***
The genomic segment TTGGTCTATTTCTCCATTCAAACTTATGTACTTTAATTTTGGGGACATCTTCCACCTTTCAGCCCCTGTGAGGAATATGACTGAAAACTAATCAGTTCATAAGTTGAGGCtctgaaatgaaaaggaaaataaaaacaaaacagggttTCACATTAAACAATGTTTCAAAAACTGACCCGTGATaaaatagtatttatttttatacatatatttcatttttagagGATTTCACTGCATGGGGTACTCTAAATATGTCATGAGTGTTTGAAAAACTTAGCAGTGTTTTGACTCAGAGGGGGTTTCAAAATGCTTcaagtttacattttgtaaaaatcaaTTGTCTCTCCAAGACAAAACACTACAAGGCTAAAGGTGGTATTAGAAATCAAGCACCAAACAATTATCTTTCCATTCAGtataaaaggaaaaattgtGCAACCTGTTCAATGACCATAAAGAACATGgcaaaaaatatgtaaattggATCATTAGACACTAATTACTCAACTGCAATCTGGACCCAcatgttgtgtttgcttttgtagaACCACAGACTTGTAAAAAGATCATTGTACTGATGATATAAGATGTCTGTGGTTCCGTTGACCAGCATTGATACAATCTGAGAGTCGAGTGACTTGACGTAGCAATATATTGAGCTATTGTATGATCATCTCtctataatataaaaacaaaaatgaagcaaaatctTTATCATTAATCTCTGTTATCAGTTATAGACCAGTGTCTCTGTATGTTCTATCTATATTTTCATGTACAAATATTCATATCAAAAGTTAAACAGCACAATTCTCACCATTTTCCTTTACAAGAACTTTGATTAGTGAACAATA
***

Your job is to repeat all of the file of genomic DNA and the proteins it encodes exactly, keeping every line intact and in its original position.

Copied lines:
The genomic segment TTGGTCTATTTCTCCATTCAAACTTATGTACTTTAATTTTGGGGACATCTTCCACCTTTCAGCCCCTGTGAGGAATATGACTGAAAACTAATCAGTTCATAAGTTGAGGCtctgaaatgaaaaggaaaataaaaacaaaacagggttTCACATTAAACAATGTTTCAAAAACTGACCCGTGATaaaatagtatttatttttatacatatatttcatttttagagGATTTCACTGCATGGGGTACTCTAAATATGTCATGAGTGTTTGAAAAACTTAGCAGTGTTTTGACTCAGAGGGGGTTTCAAAATGCTTcaagtttacattttgtaaaaatcaaTTGTCTCTCCAAGACAAAACACTACAAGGCTAAAGGTGGTATTAGAAATCAAGCACCAAACAATTATCTTTCCATTCAGtataaaaggaaaaattgtGCAACCTGTTCAATGACCATAAAGAACATGgcaaaaaatatgtaaattggATCATTAGACACTAATTACTCAACTGCAATCTGGACCCAcatgttgtgtttgcttttgtagaACCACAGACTTGTAAAAAGATCATTGTACTGATGATATAAGATGTCTGTGGTTCCGTTGACCAGCATTGATACAATCTGAGAGTCGAGTGACTTGACGTAGCAATATATTGAGCTATTGTATGATCATCTCtctataatataaaaacaaaaatgaagcaaaatctTTATCATTAATCTCTGTTATCAGTTATAGACCAGTGTCTCTGTATGTTCTATCTATATTTTCATGTACAAATATTCATATCAAAAGTTAAACAGCACAATTCTCACCATTTTCCTTTACAAGAACTTTGATTAGTGAACAATA